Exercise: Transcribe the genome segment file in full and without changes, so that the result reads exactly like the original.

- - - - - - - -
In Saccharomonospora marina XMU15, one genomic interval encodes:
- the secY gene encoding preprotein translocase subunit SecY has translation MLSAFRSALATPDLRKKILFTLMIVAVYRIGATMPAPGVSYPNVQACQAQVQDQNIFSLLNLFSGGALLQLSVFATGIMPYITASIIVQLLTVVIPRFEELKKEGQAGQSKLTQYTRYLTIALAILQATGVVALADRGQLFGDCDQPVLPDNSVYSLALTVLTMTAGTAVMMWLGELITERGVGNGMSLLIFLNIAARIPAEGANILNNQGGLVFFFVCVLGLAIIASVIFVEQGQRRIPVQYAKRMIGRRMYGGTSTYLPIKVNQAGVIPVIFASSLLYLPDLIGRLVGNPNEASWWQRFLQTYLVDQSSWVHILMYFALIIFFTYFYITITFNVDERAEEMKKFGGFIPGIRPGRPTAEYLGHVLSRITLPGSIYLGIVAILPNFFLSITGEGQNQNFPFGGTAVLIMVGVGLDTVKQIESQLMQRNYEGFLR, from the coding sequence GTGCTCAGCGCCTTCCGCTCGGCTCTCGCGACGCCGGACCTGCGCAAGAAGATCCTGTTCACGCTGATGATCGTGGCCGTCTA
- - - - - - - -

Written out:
In Saccharomonospora marina XMU15, one genomic interval encodes:
- the secY gene encoding preprotein translocase subunit SecY has translation MLSAFRSALATPDLRKKILFTLMIVAVYRIGATMPAPGVSYPNVQACQAQVQDQNIFSLLNLFSGGALLQLSVFATGIMPYITASIIVQLLTVVIPRFEELKKEGQAGQSKLTQYTRYLTIALAILQATGVVALADRGQLFGDCDQPVLPDNSVYSLALTVLTMTAGTAVMMWLGELITERGVGNGMSLLIFLNIAARIPAEGANILNNQGGLVFFFVCVLGLAIIASVIFVEQGQRRIPVQYAKRMIGRRMYGGTSTYLPIKVNQAGVIPVIFASSLLYLPDLIGRLVGNPNEASWWQRFLQTYLVDQSSWVHILMYFALIIFFTYFYITITFNVDERAEEMKKFGGFIPGIRPGRPTAEYLGHVLSRITLPGSIYLGIVAILPNFFLSITGEGQNQNFPFGGTAVLIMVGVGLDTVKQIESQLMQRNYEGFLR, from the coding sequence GTGCTCAGCGCCTTCCGCTCGGCTCTCGCGACGCCGGACCTGCGCAAGAAGATCCTGTTCACGCTGATGATCGTGGCCGTCTA